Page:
Brasserie Mollard

La Coupole, the high-society restaurant of Montparnasse

Head into the heart of the 14th arrondissement of Paris. La Coupole is among the most recently-opened brasseries of Paris, with barely 100 years to its name. This restaurant was the haunt of the likes of Josephine Baker, Serge Gainsbourg and other stars of their era. Even today, La Coupole remains a shining star of the Montparnasse district. The comfortable Art Deco interior featuring 32 marble columns and velvet textiles makes a beautiful backdrop to a family reunion, a meal with friends or a business lunch… Or why not pop in on a grey afternoon to enjoy a delicious sweet snack?

La Coupole
La Coupole

The elegant Brasserie Thoumieux

The Thoumieux brasserie in the 7th arrondissement offers a delicious immersion in the sophistication of 1920s Paris. You’ll dine in a recently revamped decor of ball-shaped lamps, red velvet upholstery and mirror-covered walls that retains the site’s Belle Epoque elegance. And the food won’t disappoint you either. The menu features typical Parisian brasserie dishes like duck confit and lemon meringue tart cooked on the premises. Make sure you try one of their brunches, which are among the most sophisticated you’ll find in Paris.

Brasserie Thoumieux

Bouillon Chartier, brasserie dishes made affordable

Welcome to the Bouillon Chartier, where authentic French cuisine in all its simplicity has taken pride of place ever since the brasserie opened in 1896. Tucked in the heart of the 9th arrondissement, a stone’s throw from the Grévin Museum, this is one of those neighbourhood restaurants where you really feel at home as soon as you step inside. Why is it so popular? The menu prices are still unbeatable, as they’ve been since the restaurant first opened. A rare place in the capital city where everyone can afford the pleasure of eating out.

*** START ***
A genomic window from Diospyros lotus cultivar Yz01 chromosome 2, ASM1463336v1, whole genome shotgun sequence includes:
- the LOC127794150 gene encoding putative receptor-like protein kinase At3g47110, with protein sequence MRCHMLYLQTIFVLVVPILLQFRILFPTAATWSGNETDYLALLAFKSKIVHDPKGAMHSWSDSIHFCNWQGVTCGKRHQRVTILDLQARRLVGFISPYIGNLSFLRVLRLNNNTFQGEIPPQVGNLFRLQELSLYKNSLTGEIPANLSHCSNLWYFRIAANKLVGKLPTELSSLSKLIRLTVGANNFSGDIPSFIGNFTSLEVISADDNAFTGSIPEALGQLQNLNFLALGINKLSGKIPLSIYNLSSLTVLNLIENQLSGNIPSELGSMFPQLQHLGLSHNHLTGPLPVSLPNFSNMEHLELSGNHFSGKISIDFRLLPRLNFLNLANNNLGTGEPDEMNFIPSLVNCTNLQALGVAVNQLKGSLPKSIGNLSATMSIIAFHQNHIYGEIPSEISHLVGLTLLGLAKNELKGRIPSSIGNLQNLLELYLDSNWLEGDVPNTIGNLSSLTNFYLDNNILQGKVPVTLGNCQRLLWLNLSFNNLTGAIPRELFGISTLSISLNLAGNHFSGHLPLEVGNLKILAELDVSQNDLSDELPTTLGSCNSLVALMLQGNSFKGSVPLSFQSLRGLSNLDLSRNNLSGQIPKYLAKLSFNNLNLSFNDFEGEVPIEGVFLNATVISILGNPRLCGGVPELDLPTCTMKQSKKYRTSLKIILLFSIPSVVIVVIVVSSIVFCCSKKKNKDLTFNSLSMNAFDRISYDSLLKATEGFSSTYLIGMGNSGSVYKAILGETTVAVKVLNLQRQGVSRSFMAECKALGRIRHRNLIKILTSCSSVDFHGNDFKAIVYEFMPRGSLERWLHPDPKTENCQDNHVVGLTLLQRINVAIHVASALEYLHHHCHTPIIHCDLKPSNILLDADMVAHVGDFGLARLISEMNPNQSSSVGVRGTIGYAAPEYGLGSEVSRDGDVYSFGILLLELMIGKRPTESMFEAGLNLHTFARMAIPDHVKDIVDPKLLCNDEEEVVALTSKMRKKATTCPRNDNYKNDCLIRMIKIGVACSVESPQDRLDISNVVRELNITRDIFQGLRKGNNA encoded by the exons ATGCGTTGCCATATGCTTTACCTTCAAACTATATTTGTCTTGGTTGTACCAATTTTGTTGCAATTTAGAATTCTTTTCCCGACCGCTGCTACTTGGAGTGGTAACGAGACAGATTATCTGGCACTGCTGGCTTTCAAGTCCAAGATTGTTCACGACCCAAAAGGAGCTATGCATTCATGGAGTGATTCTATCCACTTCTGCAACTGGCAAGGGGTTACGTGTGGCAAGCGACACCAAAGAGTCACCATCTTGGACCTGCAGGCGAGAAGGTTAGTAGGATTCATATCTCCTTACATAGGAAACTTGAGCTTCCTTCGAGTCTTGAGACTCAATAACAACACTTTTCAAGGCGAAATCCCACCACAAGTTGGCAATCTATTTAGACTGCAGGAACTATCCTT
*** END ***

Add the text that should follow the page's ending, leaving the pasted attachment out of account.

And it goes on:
Bouillon Chartier
Bouillon Chartier

Fouquet’s Paris, the star brasserie on the Champs-Élysées

Of all the brasseries in Paris, Fouquet’s Paris has to be one of the glitziest. Hardly surprising, considering it’s constantly frequented by the most famous figures in politics and the world of cinema. On the corner between the Champs-Élysées and Avenue George V, this historical brasserie invites you to stop for coffee on the terrace, or a veal blanquette under the familiar red awning. Run by the triple-starred chef Pierre Gagnaire, the restaurant honours all the great traditions of French cuisine.

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Le Fouquet's

Véro-Dodat, the slow-food brasserie

What makes the Véro-Dodat café and brasserie such a legend is the majestic Véro-Dodat gallery housed beneath its glass roof. In this historical passageway dating from 1826, the restaurant of the same name made way in 2023 for a brand new Slow Food brasserie concept. The interior decoration is an exquisite mix of traditional and modern. Between the dark-purple walls, the electric-green glass roof and the golden staircase, the Véro-Dodat offers a culinary and visual feast of the highest quality.

Tablées du restaurant Vero Dodat
Le Véro-Dodat

Le Train Bleu, a historical brasserie at the Gare de Lyon

Fancy going on a culinary voyage into history? Then go to the Train Bleu, one of the most beautiful and authentic brasseries in Paris. Designed for the 1900 Paris Exposition, this restaurant on the 1st floor of the Gare de Lyon (train station) is a real feast for the eyes. The 8-metre-high ceiling and the decor of Belle Epoque gilding and frescoes are almost intimidating to diners enjoying their gourmet lunch.

Le Train Bleu
Le Train Bleu